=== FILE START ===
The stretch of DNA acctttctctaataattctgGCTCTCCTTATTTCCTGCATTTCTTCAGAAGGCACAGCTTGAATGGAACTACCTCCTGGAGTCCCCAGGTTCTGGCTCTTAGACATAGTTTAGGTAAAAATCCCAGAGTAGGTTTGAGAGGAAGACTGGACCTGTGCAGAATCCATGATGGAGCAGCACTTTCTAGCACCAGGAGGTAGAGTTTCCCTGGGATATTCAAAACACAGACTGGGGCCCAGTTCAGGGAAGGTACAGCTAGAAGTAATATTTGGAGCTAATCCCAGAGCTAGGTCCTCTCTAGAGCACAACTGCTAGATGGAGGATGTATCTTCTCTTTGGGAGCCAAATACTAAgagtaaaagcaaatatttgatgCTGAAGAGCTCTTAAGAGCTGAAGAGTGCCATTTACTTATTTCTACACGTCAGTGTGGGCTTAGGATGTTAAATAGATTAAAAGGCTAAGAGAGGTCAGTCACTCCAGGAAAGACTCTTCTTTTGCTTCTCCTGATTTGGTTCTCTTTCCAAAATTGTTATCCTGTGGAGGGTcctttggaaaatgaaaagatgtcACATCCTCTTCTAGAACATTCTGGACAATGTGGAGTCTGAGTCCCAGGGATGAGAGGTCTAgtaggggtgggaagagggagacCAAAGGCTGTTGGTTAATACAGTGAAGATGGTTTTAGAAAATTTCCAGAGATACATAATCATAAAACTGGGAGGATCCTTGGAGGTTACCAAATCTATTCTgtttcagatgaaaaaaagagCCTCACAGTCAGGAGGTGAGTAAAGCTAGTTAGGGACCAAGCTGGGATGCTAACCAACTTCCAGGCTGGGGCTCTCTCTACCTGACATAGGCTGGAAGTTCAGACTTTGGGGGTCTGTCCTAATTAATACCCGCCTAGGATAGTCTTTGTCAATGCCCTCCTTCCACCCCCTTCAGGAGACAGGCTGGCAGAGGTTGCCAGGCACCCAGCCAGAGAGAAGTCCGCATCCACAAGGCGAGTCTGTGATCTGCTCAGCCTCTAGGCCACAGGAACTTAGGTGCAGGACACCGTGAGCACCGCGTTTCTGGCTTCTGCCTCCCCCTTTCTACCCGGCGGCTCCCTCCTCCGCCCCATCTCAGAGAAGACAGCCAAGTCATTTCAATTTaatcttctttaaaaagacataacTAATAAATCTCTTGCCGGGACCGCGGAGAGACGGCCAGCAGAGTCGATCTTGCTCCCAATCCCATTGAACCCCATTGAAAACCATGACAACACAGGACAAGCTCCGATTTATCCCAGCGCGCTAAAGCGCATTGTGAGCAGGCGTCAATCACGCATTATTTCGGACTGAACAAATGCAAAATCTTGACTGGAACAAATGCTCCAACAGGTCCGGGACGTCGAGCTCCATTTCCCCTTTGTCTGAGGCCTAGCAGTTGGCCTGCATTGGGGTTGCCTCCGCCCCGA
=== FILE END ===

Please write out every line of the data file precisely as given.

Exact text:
The stretch of DNA acctttctctaataattctgGCTCTCCTTATTTCCTGCATTTCTTCAGAAGGCACAGCTTGAATGGAACTACCTCCTGGAGTCCCCAGGTTCTGGCTCTTAGACATAGTTTAGGTAAAAATCCCAGAGTAGGTTTGAGAGGAAGACTGGACCTGTGCAGAATCCATGATGGAGCAGCACTTTCTAGCACCAGGAGGTAGAGTTTCCCTGGGATATTCAAAACACAGACTGGGGCCCAGTTCAGGGAAGGTACAGCTAGAAGTAATATTTGGAGCTAATCCCAGAGCTAGGTCCTCTCTAGAGCACAACTGCTAGATGGAGGATGTATCTTCTCTTTGGGAGCCAAATACTAAgagtaaaagcaaatatttgatgCTGAAGAGCTCTTAAGAGCTGAAGAGTGCCATTTACTTATTTCTACACGTCAGTGTGGGCTTAGGATGTTAAATAGATTAAAAGGCTAAGAGAGGTCAGTCACTCCAGGAAAGACTCTTCTTTTGCTTCTCCTGATTTGGTTCTCTTTCCAAAATTGTTATCCTGTGGAGGGTcctttggaaaatgaaaagatgtcACATCCTCTTCTAGAACATTCTGGACAATGTGGAGTCTGAGTCCCAGGGATGAGAGGTCTAgtaggggtgggaagagggagacCAAAGGCTGTTGGTTAATACAGTGAAGATGGTTTTAGAAAATTTCCAGAGATACATAATCATAAAACTGGGAGGATCCTTGGAGGTTACCAAATCTATTCTgtttcagatgaaaaaaagagCCTCACAGTCAGGAGGTGAGTAAAGCTAGTTAGGGACCAAGCTGGGATGCTAACCAACTTCCAGGCTGGGGCTCTCTCTACCTGACATAGGCTGGAAGTTCAGACTTTGGGGGTCTGTCCTAATTAATACCCGCCTAGGATAGTCTTTGTCAATGCCCTCCTTCCACCCCCTTCAGGAGACAGGCTGGCAGAGGTTGCCAGGCACCCAGCCAGAGAGAAGTCCGCATCCACAAGGCGAGTCTGTGATCTGCTCAGCCTCTAGGCCACAGGAACTTAGGTGCAGGACACCGTGAGCACCGCGTTTCTGGCTTCTGCCTCCCCCTTTCTACCCGGCGGCTCCCTCCTCCGCCCCATCTCAGAGAAGACAGCCAAGTCATTTCAATTTaatcttctttaaaaagacataacTAATAAATCTCTTGCCGGGACCGCGGAGAGACGGCCAGCAGAGTCGATCTTGCTCCCAATCCCATTGAACCCCATTGAAAACCATGACAACACAGGACAAGCTCCGATTTATCCCAGCGCGCTAAAGCGCATTGTGAGCAGGCGTCAATCACGCATTATTTCGGACTGAACAAATGCAAAATCTTGACTGGAACAAATGCTCCAACAGGTCCGGGACGTCGAGCTCCATTTCCCCTTTGTCTGAGGCCTAGCAGTTGGCCTGCATTGGGGTTGCCTCCGCCCCGA